I recently tried to explain war to my seven year old daughter, and generally failed miserably. She quickly got that it's stupid, it's mean and people shouldn't do that to each other, and after that I was left with a lot of philosophical sputtering. All the more reason to be impressed by Allison Gregory's excellent young adult drama "Even Steven Goes To War". Told from the perspective of an imaginative ten year old boy in search of a Grandfather who never returned from the Viet Nam War, it manages to be playful and amusing and adventurous, while never losing touch with the seriousness of its topic. Using a magic portal that transports him to that distant jungle war, we see those he knows best transformed into persons very like those he never knew. And we see how the experience of war changes everyone touched by it, especially Even Steven.
This production, directed by Bob DeDea, doesn't have the kind of acting finesse the script really calls for, but does manage to convey the sincerity and importance of the quest. Fortunately, it also has a wonderful little girl named Maia Lee playing the lead. Not only does she deliver all of her lines with clarity, smart emphasis and conviction, but she has a wonderful sense of play that drives the imaginative narrative throughout. She makes us believe how important it is for Even to find his Grandfather, to follow his best friend, Joey, and to be re-united with his loyal, brave, stuffed-dog Heinz. Best of all, Maia Lee doesn't have that sticky, precocious polish one so frequently finds in talented child actors. She is fun and natural and still entirely believable, which is invaluable to a play that is so whimsical in technique, and so grounded in emotion.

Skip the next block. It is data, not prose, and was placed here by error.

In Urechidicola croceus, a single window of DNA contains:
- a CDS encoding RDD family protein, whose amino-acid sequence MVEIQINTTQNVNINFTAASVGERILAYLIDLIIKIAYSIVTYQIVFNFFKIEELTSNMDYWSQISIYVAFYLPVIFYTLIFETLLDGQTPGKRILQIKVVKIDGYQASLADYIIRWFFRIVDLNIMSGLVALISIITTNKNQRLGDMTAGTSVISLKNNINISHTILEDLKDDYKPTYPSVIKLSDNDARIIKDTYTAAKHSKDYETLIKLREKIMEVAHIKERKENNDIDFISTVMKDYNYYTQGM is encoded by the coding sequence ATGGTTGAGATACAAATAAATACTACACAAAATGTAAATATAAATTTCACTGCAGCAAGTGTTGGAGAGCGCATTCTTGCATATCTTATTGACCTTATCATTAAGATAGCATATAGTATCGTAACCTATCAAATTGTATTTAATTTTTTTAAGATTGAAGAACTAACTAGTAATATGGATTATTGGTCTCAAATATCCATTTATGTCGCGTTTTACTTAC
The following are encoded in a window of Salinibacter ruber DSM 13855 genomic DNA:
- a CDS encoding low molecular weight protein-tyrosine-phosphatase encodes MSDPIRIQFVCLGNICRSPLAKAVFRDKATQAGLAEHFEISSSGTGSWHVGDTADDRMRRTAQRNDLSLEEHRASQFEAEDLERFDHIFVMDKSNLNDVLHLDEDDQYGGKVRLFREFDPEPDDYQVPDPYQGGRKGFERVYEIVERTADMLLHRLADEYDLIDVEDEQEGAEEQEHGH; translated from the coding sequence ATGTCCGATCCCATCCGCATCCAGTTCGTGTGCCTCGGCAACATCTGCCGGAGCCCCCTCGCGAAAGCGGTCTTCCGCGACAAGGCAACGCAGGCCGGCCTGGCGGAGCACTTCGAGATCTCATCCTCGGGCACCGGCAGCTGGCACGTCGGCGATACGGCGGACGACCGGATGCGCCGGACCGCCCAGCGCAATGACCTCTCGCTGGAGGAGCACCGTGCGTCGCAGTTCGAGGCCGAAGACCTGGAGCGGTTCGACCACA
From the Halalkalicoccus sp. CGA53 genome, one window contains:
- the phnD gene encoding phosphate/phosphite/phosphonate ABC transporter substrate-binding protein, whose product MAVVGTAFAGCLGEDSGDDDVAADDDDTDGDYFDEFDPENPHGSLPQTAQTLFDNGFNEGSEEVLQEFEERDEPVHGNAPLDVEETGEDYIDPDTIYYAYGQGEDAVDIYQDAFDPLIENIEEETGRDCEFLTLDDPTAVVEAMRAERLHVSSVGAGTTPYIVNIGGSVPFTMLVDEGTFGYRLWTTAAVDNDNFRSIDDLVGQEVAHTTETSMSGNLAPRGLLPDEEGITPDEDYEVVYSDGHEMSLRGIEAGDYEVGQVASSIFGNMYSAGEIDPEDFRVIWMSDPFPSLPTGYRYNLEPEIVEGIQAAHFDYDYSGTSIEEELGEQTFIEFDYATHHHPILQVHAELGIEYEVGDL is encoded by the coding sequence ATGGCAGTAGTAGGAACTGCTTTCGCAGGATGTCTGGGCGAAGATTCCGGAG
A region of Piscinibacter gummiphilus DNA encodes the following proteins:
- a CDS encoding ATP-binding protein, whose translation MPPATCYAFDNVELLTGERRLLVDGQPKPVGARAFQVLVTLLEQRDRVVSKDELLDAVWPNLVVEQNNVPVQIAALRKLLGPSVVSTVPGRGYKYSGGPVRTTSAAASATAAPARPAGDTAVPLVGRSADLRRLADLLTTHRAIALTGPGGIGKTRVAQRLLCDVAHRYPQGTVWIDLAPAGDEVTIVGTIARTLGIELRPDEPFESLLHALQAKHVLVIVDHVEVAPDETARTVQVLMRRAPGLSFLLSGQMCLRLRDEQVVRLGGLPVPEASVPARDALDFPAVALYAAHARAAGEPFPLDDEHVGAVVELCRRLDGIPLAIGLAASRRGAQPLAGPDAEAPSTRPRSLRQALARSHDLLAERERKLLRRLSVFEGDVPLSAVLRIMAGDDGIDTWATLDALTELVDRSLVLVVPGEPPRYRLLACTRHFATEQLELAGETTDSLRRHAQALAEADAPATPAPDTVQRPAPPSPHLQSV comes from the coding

Christopher Bange plays Joey with a fairly heavy dose of little boy clichÈ, but it does become touching when that same child finds himself in mortal combat. A scene where he confronts a Viet Cong in the jungle, a life and death test of character, was the evening's best and strongest dramatic incident. Ben Harper did good work as a thoroughly pet-able stuffed dog come to life, and a cartoon-drawn Commander. I also liked Melissa Mason as Olivia, a rather mystical sylph, both motherly and romantic. The remainder of the cast was simply on that community theatre level that results in too many missed moments, and interferes with the pace of the drama too often.
Rollin Thomas designed a colorful and versatile multi-level set that allows us to easily move from Even's bedroom to a laughably hip underworld, to the long-ago jungles of Viet Nam. The lobby is decorated with children's collages of war images and ideas, and the intention of this play as a launching pad for discussion and insight is obvious. The play is certainly better than this production, but the effort, and particularly the performance of the talented young lead, is still worthy and admirable. At the very least, it helps me to be less inept and tongue-tied when my daughter wants to know why "people do that to each other".
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